The Most Beautiful Loch in Scotland? – A Hike across Cairngorm to Stunning Loch Avon

Starting Out

A few days after my photography mission to Braeriach it seemed that the warm settled weather had no intention of leaving the Highlands. The Cairngorms were bathing in sunlight day after day. So, after letting my legs recover for a few days, I headed back to the hills to visit a very special place.

Hidden in the heart of the Cairngorms lies what I think might be the most beautiful loch in Scotland – Loch Avon. In my opinion it might actually be the most beautiful place in Scotland, and that’s saying something when it contends with the likes of Skye, Torridon, Loch Maree and other places on the west coast.

Setting off from the ski centre at around lunchtime, Scout and I started up the long sloping ridge of Fiacaill a’ Choire Chais – the same ridge I only recently returned to earlier this year when my hill fitness began to return.

The northern Cairngorms baking in the sun under a cloudless sky.

I was glad to leave the ski centre behind, with its crowds and the din of repair work on the funicular railway. A gigantic waste of money, in my opinion. The whole thing should be stripped out. We made progress rapidly on the good path, quickly gaining height and finding ourselves at the iconic cairn of Point 1141. It was hot work in the cloudless sun, though, and I found I had already drunk all my water by the time we reached the cairn.

Coire Raibert to Loch Avon

Fortunately, we were headed the right direction if water was what we were looking for. Leaving the busy cairn behind we set off at once down the long beckoning slope of Coire Raibert, with the crags of Stac Dubha and Carn Etchacan ahead of us and calling us onward.

First sight of Loch Avon and the gorgeous sandy beach calling us onward. The track follows the cleft of the Allt Coire Raibert.

Coire Raibert is a very steep descent, and I’ve known it for some years as the ‘Steps of Doom’. It is indeed quite precipitous in places, as the track cleaves to the side of a steep walled gully carved by the Allt Coire Raibert. It is also spectacular and beautiful however, following the cascades of the rocky burn with the views of Loch Avon opening up as you descend.

After carefully picking our way down we reached the loch, where we turned right and followed the rough and lumpy path along the shoreline to the head of the loch, already overcome by the sheer vitality of colour in the water, as well as the spectacular scenery of the Shelterstone Crag.

Scout delighted to reach the loch and impatient for me to join him!
Heaven on Earth, even under the glare of the sun. Spot the dog!

Loch Avon

As soon as we reached the sandy beach at the head of the loch neither Scout nor I wasted any time in getting wet. I quickly changed into my swim shorts and waded in, feeling the cold embrace of the water like a fresh rush of life into my aching legs.

Taking the plunge. Still from the video above.

It had been some years since I last touched these waters, and I found that memory was no substitute at all for the indescribable beauty they hold. The sun sparkled on every wavelet, and shades of turquoise and aquamarine teased and pulled at one another along the shore.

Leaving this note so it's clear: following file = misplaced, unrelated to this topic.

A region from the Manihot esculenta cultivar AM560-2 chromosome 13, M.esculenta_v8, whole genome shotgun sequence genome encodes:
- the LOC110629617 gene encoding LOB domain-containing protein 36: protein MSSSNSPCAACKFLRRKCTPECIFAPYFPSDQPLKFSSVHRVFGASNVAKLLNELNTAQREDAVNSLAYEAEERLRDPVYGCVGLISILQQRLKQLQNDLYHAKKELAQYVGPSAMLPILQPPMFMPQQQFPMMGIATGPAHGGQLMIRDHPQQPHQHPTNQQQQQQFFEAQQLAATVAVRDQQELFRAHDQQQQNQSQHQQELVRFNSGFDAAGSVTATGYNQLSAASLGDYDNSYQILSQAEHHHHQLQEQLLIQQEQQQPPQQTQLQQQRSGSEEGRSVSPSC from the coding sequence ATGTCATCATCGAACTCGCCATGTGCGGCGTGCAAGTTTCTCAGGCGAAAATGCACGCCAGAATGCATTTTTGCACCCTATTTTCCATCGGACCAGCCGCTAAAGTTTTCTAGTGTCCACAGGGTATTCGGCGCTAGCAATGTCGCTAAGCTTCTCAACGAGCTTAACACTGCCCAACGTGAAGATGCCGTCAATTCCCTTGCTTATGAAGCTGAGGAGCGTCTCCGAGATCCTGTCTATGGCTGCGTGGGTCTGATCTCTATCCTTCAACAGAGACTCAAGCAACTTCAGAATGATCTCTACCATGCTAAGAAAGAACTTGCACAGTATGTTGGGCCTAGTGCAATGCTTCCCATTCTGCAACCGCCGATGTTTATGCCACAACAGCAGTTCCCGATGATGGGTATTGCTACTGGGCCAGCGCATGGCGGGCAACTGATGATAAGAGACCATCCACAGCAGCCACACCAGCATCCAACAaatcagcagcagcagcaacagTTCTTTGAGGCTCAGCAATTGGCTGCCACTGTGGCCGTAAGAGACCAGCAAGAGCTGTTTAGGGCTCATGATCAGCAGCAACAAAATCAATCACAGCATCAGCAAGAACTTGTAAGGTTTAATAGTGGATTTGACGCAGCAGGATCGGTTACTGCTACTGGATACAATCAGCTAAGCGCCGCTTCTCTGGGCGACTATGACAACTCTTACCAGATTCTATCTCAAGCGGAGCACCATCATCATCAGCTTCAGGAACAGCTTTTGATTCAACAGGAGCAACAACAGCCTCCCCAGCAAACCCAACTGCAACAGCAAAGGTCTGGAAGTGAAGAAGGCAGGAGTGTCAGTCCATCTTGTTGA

Beneath the water even greater wonders awaited. I beheld the dance of sunbeams slanting down into the blue depths. The coldness of the water made me gasp as I laid my face in it, but after a few minutes I had acclimatised. I dove and gazed into the sapphire water, seeing the dancing filaments of light that washed lazily across the water plants and sand. It reminded me of galactic filaments; the largest known structures in the universe. The pattern of the whole universe can be found in the tiniest things.

Web of Light, Web of Life
Scout having the time of his life in the waters of Loch Avon.

Coire Domhain

I could have spent hours there watching the beauty of the loch, but the water was cold and after a while I felt chilled. Scout and I emerged, warming ourselves in the hot sun on the rough grains of the sandy shore. After a while midges threatened so I dressed, packed my bag again, and we set off once more.

I decided to seek a different route for the return leg, so together we headed further west into the huge amphitheatre of stone and water at the head of Loch Avon. Following the clear rushing waters of the burns that ran down the hillside, we began ascending to Coire Domhain.

Carn Etchacan from the Coire Domhain track.

We steeply gained height on a well made path, pausing now and then to regain breath and wipe sweat.The views of the crags were tremendous. I also marvelled at the dedication and hard work of people who come out to places like this to build paths. An incredible undertaking that doesn’t get enough praise.

Coire an t-Sneachda to 1141

Finally, having regained all the height from earlier in the day, we stood again on the plateau, admiring the distant views of the Cairngorms in the warm evening light. As always we enjoyed the spectacular walk along the rim of Coire an t-Sneachda, pausing now and then to peer down over the edge.

Eventually, feeling somewhat footsore by now, we reached Point 1141 for the second time that day. After a short break to admire our last views of the plateau we said farewell to the tops as started down the ridge once more.

Last view of the hills before heading down.

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